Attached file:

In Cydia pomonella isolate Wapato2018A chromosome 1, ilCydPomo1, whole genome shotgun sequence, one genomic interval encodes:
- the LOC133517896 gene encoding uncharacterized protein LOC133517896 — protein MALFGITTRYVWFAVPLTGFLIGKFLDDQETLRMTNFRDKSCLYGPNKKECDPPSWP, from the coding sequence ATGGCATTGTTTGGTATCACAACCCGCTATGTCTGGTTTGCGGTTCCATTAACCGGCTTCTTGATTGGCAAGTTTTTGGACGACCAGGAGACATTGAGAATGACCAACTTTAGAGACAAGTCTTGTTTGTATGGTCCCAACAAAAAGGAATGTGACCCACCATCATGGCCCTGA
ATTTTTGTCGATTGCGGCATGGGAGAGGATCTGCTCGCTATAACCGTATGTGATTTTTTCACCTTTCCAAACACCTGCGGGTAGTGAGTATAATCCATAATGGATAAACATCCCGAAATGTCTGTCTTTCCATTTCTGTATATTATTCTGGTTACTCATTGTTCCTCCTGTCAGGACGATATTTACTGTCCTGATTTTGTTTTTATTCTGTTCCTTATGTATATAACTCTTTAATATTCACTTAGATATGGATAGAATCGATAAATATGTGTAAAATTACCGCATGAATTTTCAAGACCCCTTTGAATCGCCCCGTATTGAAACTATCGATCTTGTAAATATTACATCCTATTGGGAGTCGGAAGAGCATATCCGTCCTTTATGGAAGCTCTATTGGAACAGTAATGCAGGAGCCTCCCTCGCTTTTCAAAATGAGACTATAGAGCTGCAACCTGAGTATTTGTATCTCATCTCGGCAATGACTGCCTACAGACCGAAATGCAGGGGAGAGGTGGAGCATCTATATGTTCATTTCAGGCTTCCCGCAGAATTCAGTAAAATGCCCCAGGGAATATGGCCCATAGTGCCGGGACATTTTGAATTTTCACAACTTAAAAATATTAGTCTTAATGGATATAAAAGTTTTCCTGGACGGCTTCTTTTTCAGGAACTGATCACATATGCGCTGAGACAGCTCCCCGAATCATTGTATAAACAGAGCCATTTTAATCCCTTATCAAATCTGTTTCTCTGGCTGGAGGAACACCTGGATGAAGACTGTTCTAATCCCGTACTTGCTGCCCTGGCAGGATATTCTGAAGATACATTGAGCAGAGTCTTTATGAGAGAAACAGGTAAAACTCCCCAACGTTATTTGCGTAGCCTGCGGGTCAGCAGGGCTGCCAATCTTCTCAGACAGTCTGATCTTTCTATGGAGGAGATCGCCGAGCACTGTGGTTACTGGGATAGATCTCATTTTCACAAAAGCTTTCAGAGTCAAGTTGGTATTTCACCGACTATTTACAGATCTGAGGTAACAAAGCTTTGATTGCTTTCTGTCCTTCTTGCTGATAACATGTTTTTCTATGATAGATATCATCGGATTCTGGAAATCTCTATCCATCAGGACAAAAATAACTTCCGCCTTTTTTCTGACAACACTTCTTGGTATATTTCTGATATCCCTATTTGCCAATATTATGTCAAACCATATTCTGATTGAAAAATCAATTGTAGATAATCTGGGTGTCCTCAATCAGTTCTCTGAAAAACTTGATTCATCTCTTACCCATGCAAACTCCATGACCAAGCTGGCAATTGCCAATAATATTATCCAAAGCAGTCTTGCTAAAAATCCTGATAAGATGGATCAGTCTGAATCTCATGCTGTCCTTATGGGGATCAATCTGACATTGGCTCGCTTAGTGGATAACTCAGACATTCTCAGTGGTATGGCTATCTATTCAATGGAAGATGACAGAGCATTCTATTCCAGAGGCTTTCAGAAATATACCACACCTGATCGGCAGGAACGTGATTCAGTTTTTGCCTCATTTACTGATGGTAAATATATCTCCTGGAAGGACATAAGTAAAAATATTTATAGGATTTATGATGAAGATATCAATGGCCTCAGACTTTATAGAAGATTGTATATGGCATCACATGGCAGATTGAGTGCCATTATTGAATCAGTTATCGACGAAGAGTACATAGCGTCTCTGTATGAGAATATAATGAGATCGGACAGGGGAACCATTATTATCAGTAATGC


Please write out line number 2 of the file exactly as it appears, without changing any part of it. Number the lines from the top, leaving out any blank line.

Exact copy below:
- the LOC133517896 gene encoding uncharacterized protein LOC133517896 — protein MALFGITTRYVWFAVPLTGFLIGKFLDDQETLRMTNFRDKSCLYGPNKKECDPPSWP, from the coding sequence ATGGCATTGTTTGGTATCACAACCCGCTATGTCTGGTTTGCGGTTCCATTAACCGGCTTCTTGATTGGCAAGTTTTTGGACGACCAGGAGACATTGAGAATGACCAACTTTAGAGACAAGTCTTGTTTGTATGGTCCCAACAAAAAGGAATGTGACCCACCATCATGGCCCTGA